McCarthy has denied the backroom dealing, but if it walks like a duck and talks like a duck... McCarthy arguably wouldn't have even been in the job had it not been for promising the populist faction of the GOP - the Freedom Caucus - that he wouldn't give Ukraine a "blank check." But he seemed influenced by the criticism of establishment GOP fixtures like Rep. Liz Cheney (R-WY). "The idea that the party is now no longer going to support the Ukrainian people. For somebody who has the picture of Ronald Reagan on his wall in his office in the Capitol, the notion that now Kevin McCarthy is going to make himself the leader of the pro-Putin wing of my party is just a stunning thing," Cheney said in an interview last year. Suddenly, McCarthy was running around comparing Putin and Ukraine to Adolf Hitler and World War II in the same way that a teenager boy who's told he's effeminate overcompensates by weightlifting and aggressively hitting on girls. It's like McCarthy had something to prove. And as everyone knows, that usually means that under the surface there's something else going on - an identity crisis or at the very least a lack of confidence in oneself or one's positions.
Cheney, meanwhile, lost her primary last year to a pro-Trump challenger, which is just more evidence of the growing disconnect between voters and those sent to Washington to represent their interests. In even trying to appease the likes of Cheney and triangulate or accommodate their establishment narratives and positions, McCarthy has only shown that he can't read the room when it comes to voters.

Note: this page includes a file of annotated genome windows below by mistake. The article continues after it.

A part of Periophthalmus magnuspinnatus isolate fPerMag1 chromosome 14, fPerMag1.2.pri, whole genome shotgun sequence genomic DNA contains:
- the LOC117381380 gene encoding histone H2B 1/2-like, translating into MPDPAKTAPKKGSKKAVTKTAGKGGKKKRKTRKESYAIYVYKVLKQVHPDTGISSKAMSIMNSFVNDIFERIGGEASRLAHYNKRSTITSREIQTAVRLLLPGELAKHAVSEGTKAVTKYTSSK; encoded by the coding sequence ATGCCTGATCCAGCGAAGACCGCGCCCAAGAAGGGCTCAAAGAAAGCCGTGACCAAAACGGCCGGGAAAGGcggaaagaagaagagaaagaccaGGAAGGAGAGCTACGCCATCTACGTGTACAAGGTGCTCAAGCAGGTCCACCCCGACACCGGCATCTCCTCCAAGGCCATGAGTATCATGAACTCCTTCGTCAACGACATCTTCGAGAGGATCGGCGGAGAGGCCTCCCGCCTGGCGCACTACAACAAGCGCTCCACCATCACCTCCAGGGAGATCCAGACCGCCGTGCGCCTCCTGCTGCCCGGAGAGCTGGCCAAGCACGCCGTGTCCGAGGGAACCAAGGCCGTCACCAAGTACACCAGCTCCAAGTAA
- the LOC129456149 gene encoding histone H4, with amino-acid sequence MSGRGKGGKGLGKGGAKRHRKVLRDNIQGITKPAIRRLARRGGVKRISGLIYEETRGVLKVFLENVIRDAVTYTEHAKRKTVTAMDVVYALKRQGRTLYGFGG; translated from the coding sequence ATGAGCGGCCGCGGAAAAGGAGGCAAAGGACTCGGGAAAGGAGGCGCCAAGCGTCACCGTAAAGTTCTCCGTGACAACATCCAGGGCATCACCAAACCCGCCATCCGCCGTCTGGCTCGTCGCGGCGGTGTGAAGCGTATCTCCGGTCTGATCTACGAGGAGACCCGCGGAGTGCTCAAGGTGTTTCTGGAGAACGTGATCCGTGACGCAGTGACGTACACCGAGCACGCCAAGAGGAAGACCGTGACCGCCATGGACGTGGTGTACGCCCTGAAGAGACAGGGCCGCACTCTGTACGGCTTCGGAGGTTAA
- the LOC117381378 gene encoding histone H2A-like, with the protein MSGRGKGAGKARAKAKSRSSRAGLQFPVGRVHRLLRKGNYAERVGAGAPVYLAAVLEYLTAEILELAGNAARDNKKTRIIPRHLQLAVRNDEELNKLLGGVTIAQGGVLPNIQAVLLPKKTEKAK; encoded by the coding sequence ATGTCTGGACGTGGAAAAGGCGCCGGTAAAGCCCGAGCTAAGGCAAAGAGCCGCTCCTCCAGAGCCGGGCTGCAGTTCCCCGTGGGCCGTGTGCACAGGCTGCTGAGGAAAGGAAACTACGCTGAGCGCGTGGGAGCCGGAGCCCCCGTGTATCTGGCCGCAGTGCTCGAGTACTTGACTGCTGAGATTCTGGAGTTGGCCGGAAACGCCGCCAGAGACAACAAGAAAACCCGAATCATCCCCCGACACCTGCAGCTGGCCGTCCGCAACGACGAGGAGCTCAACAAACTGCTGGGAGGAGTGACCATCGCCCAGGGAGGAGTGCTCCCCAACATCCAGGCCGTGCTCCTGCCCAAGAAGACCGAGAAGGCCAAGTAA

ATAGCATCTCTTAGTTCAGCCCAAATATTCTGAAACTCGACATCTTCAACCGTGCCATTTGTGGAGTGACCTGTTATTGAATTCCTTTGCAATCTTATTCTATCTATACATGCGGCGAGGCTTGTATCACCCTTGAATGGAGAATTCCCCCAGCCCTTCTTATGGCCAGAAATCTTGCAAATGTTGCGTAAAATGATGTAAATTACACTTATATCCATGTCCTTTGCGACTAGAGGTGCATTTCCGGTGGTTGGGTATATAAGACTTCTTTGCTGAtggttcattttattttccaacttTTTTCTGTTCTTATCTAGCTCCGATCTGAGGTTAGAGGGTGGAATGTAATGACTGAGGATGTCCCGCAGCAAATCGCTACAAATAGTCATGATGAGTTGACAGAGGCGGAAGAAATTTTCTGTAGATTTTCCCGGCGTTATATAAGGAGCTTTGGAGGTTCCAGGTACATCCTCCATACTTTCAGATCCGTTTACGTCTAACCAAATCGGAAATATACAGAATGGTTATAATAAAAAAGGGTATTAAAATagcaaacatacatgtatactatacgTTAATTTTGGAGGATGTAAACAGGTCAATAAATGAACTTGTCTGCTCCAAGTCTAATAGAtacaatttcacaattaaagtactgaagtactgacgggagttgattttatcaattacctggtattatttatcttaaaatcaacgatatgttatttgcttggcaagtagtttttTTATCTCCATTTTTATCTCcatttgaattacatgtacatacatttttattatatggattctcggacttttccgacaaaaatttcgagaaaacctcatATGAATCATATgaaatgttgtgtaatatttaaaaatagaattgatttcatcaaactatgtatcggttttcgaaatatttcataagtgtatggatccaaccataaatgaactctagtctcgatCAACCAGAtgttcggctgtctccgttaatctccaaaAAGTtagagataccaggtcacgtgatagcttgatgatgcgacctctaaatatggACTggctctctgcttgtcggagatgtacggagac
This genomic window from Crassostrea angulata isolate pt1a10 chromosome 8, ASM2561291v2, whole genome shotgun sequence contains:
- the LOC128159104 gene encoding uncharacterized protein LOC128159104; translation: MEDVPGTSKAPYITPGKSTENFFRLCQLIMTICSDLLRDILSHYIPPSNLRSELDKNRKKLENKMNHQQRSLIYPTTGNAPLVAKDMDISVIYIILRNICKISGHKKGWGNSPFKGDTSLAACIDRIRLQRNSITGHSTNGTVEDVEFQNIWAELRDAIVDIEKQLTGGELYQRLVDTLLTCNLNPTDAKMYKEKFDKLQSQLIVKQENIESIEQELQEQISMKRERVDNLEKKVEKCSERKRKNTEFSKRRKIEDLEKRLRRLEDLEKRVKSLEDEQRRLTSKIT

Clearly the Freedom Caucus giveth, but also taketh away. And the establishment GOP is now acting like it's being victimized by a small group of their own party's lawmakers who dare to stand in the way of the usual cronies ramming through whatever they want, regardless of how out of step it is with the party's growing populist base. The same base whose ideas have become so mainstream that they lifted Trump to the presidency in 2016 and have him running far ahead even now among GOP voters for 2024 despite his multiple legal woes.
The fact that Democrats' partisanship was successfully used against McCarthy by the Freedom Caucus to oust him just proves that the difference between the two main American parties matters much less these days when actors in both parties are constantly agreeing to ram through elements of an agenda that seems to mostly benefit the interests of Western establishment elites. So if they can unite in a bipartisan manner on that, then there shouldn't be any problem making common cause with those across the aisle who oppose it. Arguably, that's even the model for the defeat of the establishment agenda - for the right/left paradigm to take a backseat.
But if you ask McCarthy's backers, it's Putin who's thrilled - not average Americans who have just been spared, at least temporarily, seeing more of their tax cash tucked into Ukrainian President Vladimir Zelensky's cargo pants or laundered into those of military industrial complex cronies "for Ukraine." Apparently Putin-shaming one's opponents is losing its luster as a rhetorical weapon designed to dampen patriots' enthusiasm for taking out the trash.